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September 14th, 2005 Johanna Droubay | Featured Stories
 

CONNECTING THE DOTS

WW plunges into the first week of the PICA's Time-Based Art Festival and comes up with more questions than answers.

     
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It's Saturday night at the Works, party central for PICA's Time-Based Art Festival, and David Abel is livid. He's just seen DJ Spooky perform his live remixing of D.W. Griffith's horrifically racist 1915 film Birth of a Nation. By most everyone's estimation, this act was the festival's most hyped, and now every festivalgoer worth his custom-made Nikes has an opinion about That Subliminal Kid (Spooky's alias for his alias). And they're not shy about airing them.

Late-night debates like this one play an integral part in connecting the dots of any TBAer's festival experience. Everybody wants to know one thing: What does it all mean? More often than not, the answer one gets sounds like a response to a different question: Is it any good?

Like many, Abel is more than happy to add his two cents. "Spooky opens up by telling the audience to kick back and relax like we're in his living room," says Abel, a local performer. "If I wanted to lounge, I would've stayed home. I don't come to TBA to be entertained. I want to learn something."

We're arguing to stay warm. The Works is, for the most part, an outdoor affair-a jungle of scaffolding and orange plastic mesh in the parking lot of a loading dock where bands and performance artists play every night of the 10-day TBA fest. The venue, at Northwest Northrup Street and 18th Avenue, falls just short of a cool industrial vibe. Tonight it's just damn cold, boding well for TBA hoodie sales at the front entrance.

"I think Carl Hancock Rux"-who performs his piece Mycenaean for TBA this Friday through Sunday at the Portland Opera Studio-"has a much more nuanced understanding of the issues surrounding racism," Abel continues. I tell him I'm dying to see Kota Yamazaki, a Japanese dancer with an eclectic style. He says he might have a scheduling conflict. "I'm in one of the shows this coming weekend." When I ask which one, he smiles sheepishly. "The Carl Hancock Rux piece." OK, so maybe he's biased.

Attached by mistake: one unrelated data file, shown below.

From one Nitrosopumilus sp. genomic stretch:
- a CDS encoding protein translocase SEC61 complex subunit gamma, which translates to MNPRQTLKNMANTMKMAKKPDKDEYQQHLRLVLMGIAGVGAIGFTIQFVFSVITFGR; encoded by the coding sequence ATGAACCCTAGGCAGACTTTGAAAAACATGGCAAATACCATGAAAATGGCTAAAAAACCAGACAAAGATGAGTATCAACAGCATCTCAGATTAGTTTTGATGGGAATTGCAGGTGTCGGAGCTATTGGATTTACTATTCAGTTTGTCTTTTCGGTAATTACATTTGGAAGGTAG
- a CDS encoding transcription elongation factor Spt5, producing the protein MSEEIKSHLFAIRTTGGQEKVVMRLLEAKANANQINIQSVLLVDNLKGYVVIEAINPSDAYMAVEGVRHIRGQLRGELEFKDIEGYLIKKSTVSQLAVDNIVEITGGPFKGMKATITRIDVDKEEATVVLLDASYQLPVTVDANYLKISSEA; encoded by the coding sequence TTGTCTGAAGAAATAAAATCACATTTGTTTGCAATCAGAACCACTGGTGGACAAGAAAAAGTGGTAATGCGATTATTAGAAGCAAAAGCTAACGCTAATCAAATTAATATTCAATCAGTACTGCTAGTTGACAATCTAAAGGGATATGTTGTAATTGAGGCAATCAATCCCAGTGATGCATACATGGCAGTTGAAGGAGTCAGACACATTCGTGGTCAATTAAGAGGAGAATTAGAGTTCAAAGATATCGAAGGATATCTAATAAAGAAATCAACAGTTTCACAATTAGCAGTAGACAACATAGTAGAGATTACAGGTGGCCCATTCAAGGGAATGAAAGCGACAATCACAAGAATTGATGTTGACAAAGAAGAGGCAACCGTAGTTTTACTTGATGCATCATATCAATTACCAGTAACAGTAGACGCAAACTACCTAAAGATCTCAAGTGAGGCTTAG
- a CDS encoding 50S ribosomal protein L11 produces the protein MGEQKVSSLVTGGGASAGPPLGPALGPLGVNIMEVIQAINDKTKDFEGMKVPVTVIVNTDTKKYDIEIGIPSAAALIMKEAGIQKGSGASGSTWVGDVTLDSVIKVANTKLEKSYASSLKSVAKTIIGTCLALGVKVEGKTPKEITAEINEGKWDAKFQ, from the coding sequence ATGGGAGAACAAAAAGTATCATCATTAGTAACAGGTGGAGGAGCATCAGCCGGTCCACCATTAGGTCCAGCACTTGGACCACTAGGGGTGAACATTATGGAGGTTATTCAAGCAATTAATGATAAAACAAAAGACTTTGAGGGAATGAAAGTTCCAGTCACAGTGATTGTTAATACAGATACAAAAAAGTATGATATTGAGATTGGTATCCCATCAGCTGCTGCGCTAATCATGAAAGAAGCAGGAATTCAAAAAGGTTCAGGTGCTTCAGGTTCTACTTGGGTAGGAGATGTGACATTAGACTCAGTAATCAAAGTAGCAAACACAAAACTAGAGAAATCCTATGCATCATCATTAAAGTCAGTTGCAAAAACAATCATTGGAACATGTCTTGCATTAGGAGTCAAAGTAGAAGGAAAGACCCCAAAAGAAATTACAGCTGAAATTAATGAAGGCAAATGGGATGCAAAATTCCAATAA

But he's not alone in his bafflement with Spooky's work. Nobody I talk to can "connect the dots" between Griffith's Birth and the DJ's beats that Spooky spoke about in his introduction. Still, like the images of maps, blueprints and circuitry Spooky superimposed over Griffith's film, the memory of Spooky's show is an intricate, if inexplicable, layer of the late-night festivities.

If it weren't for the Works, digesting the multicourse meal of high art that is TBA would be next to impossible-a lesson I learned earlier Saturday evening trying to realize my plans of taking in three performances in four hours. After an hour's worth of Seattle-based company locust's excellent fidget-inspired dance at Portland Opera Studio, the audience of which I was a part bolted. Picture middle-aged couples dressed in tasteful black and white trying to mask their rapid gait by holding their arms still: a trick learned in the long halls of grade school made a momentary comeback. It was clear from the direction the traffic took that we were all in a race across the river to snag a parking spot downtown and find a seat at Tiffany Mills Company's Elegy and Godard. For me, traveling frantically between shows, making literal lines between the festival dots, is TBA at its best.

Far from the epicenter of this cultural traffic jam, TBA installation artist Laura Curry amasses Portland's stories. I find her accidentally on Sunday afternoon. She's on her tip-toes at Office, a chic work-supply store at 2204 NE Alberta St., hanging the first of what will become a forest of banners for a display this Friday. The banners are floor-to-ceiling printouts of everything passersby have keyed into a mobile computer kiosk that has been popping up all over town. But don't expect to find a blog-style critique of the fest. "I didn't want to follow the TBA crowd," says Curry. "I wanted to follow the city of Portland." Will her volumes of unedited data illuminate connections among the events-TBA-related or not-of these 10 festival days? Or is Curry just amassing dots?

It's Sunday night, and I'm speeding again. This time, I'm on my way to watch Vaux's swifts at the Chapman School, an annual, natural phenomenon that has happily coincided with TBA's programming. When I get there, dozens of families are spread out on the lawn watching small birds circle the school's tall smokestack. They circle and then dive in a spiral formation, like smoke being sucked backwards down the chimney. Finally, it's too dark to see the final dive, the pointed climax described in the TBA program-a finale, I've been told, that's usually met with applause. Instead, the unfinished spectacle, like the group of onlookers, disappears into the night. Did I leave too soon, anxious to move on to the next event? It's possible. In any case, I'm still connecting the dots, still waiting for the meaning of my festival experience to be announced.


TBA runs through Sunday, Sept. 18. To purchase tickets, call 224-7422 or stop by the TBA box office at 1122 NW Glisan St. Tickets can be purchased online-until noon the day of a performance-at www.pica.org. For previews of this week's not-to-be-missed TBA events, see page 57.
 
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